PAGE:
Defense in Depth in ICS

Dan Ricci,
Engagement and R&D Director

Defense in Depth is a cybersecurity strategy that involves a layered approach to protect critical assets within industrial control systems (ICS). It draws its origins from military strategy, where it aims to create barriers to impede intruders’ progress, monitor their activities, and develop responses to repel them.

In the context of cybersecurity, Defense in Depth focuses on detective and protective measures to hinder cyber intruders while enabling organizations to detect and respond to intrusions, ultimately reducing and mitigating the consequences of breaches.

With the complexity of industrial systems and the growing pressure to secure the critical infrastructure that utilizes ICS, Defense in Depth can be an effective approach to cybersecurity design. This is the first blog in a series exploring how to leverage Defense in Depth to better secure critical infrastructure’s industrial systems and technology.

Why Take a Defense in Depth Approach for ICS?

There are no shortcuts or simple solutions to address cybersecurity vulnerabilities within critical infrastructure ICS. Traditional IT security measures typically fall short because they often don’t consider the complex and unique constructions of these environments. This includes the use of legacy assets and technologies, the emphasis on reliability and continuity, and the rapidly evolving threat landscape. This underscores the complexity and seriousness of the threats faced by control systems.

Defense in Depth is not a one-to-one exercise, but employs a holistic approach toward cybersecurity strategy. It considers all assets, interconnections, dependencies, and available resources within the environment to establish effective layers of monitoring and protection. This approach is vital in control systems, where multiple components are interconnected.

Applying Defense in Depth to ICS Environments

To apply Defense in Depth to ICS environments, organizations must comprehend the relationship between threats, vulnerabilities, and the controls (policies, standards, and countermeasures) that are already in place.

Threat actors seek to exploit weaknesses or vulnerabilities such as outdated software, misconfigured devices, unpatched flaws, and more so countermeasures like security controls, firewalls, patch management, and others are essential to protect critical assets, operations, personnel, and technology.

Evaluating and securing an industrial environment with Defense in Depth in mind will provide a framework that makes it easier to identify any gaps and potential weaknesses in these security controls.

Adaptability is also crucial in the ever-evolving landscape of cybersecurity to ensure ongoing protection for control systems. Effective security isn’t something that can be implemented and forgotten about. Organizations must continuously adjust and refine security countermeasures to address known and emerging threats.

Because of the complexity of ICS architectures, potential vulnerabilities and exploits that introduce new and evolving categories of threats to the ICS environment can have lasting consequences.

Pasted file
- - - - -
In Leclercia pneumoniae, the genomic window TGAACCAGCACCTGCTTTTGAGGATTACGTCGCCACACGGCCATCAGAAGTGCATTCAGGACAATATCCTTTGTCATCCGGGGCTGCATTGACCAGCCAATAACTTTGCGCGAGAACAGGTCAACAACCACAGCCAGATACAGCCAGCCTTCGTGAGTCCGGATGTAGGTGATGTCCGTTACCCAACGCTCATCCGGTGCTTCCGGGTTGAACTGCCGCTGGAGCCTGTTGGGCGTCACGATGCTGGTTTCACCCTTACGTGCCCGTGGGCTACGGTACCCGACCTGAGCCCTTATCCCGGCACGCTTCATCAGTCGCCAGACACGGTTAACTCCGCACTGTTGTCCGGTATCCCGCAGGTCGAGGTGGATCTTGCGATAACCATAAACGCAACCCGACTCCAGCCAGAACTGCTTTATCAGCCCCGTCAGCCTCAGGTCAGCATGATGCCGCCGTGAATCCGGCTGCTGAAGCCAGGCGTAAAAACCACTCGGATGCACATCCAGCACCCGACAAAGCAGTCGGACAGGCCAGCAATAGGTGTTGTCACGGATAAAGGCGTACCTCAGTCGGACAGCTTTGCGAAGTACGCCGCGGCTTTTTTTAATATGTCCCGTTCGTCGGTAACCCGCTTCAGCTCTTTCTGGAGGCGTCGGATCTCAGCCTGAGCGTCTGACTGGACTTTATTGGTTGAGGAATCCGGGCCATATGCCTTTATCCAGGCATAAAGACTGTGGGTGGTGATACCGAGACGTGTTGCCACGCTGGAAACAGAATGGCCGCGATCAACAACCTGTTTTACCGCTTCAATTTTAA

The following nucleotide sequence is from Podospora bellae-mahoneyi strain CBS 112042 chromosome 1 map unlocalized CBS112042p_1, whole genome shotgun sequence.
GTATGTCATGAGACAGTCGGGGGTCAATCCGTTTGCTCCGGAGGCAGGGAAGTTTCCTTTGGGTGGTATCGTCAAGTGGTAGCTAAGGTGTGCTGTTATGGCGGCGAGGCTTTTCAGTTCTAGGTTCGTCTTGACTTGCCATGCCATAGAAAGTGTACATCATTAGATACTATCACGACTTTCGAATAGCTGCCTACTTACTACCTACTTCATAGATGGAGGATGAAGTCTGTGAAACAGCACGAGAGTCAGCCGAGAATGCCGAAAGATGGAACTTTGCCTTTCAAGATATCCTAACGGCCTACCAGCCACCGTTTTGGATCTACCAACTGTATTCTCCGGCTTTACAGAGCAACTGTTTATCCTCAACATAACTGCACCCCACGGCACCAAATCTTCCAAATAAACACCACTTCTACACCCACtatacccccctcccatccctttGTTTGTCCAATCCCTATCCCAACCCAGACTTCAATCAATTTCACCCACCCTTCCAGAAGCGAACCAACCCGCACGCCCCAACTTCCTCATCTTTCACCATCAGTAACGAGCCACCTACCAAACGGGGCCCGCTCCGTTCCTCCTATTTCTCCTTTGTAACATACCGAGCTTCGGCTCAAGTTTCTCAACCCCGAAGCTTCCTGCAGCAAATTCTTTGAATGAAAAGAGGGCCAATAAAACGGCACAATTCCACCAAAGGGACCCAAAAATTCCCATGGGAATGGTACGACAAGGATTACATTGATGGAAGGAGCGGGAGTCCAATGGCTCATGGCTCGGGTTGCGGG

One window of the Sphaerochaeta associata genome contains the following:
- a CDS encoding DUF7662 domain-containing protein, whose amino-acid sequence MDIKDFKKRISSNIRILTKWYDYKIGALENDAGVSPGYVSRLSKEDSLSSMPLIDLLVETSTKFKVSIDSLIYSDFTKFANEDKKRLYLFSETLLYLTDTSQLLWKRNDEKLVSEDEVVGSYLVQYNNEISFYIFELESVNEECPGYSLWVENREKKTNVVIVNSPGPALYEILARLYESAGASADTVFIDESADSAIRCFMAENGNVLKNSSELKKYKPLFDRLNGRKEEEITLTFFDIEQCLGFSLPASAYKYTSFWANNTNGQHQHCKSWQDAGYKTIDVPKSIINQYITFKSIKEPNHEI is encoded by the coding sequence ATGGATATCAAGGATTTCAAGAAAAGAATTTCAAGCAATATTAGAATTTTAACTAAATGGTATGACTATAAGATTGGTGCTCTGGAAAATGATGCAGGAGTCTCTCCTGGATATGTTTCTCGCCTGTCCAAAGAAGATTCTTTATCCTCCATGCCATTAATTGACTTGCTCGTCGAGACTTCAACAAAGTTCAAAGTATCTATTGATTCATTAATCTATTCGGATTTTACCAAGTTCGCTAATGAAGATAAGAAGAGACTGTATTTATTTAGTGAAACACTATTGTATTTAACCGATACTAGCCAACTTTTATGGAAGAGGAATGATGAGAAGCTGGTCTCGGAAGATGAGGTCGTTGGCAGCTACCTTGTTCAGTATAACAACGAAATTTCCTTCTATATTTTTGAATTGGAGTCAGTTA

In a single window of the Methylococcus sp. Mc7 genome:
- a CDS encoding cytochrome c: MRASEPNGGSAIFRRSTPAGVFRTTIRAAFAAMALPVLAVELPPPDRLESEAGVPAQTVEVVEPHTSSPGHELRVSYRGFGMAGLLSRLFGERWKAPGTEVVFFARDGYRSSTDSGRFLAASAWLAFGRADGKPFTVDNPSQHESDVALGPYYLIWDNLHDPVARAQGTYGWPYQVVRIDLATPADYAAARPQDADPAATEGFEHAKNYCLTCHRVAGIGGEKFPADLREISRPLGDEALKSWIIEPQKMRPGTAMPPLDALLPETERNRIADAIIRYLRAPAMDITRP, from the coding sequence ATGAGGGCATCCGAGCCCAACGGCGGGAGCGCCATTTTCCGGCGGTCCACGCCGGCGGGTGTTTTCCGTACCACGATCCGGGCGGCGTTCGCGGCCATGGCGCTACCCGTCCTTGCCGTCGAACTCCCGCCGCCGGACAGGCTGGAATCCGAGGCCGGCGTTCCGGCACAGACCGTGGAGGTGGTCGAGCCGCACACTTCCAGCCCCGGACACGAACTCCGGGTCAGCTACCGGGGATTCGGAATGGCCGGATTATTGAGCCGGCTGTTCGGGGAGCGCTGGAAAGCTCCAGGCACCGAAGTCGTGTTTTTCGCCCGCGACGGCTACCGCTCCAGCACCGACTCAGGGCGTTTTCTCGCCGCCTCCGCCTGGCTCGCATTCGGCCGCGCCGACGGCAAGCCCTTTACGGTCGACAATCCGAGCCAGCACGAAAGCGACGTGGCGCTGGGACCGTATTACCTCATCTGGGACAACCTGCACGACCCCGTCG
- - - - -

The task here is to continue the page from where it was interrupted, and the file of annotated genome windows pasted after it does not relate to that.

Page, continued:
Without a layered, multi-tier strategy like Defense in Depth, control systems may be exposed to threats for extended periods. Without continuous visibility or regular assessment of the environment, advanced persistent threats could remain undetected within the system.

Below are some examples of threats and intrusion methods that ICS environments face that could be addressed with a Defense in Depth strategy:

  • Attacks directly from the Internet to Internet-connected ICS devices: These attacks can establish direct access deep into the ICS systems, posing a significant risk to safety and operations.
  • Attacks initiated using remote access credentials stolen or hijacked from authorized ICS organization users: Such attacks can also establish direct access deep within the ICS systems. The use of legitimate credentials also makes them difficult to detect.
  • Attacks on the external business web interface: These attacks leverage vulnerabilities in web services and can pivot into the ICS historian, which provides ICS data to web server applications.
  • Attacks initiated by insertion of infected mobile media into a system component: Threat actors can use this to pivot deeper into the ICS network systems when opportunities arise.
  • Phishing email attacks: When threat actors use phishing emails to establish a presence on enterprise user desktops or business computers, they can use this access for deeper access into the ICS network systems.
  • Increased attack surface: Since the pandemic, the cyber attack surface has expanded through remote work arrangements. This has made industries such as the critical manufacturing sector and others more vulnerable to ransomware attacks. Growing attack surfaces and reduced protective abilities necessitate a comprehensive security approach like Defense in Depth.

Defense in Depth is essential for mitigating these risks and ensuring the resilience of control systems against evolving threats.

The next blog in the series will explore the principles of Defense in Depth and how they can be applied as a security strategy for control systems.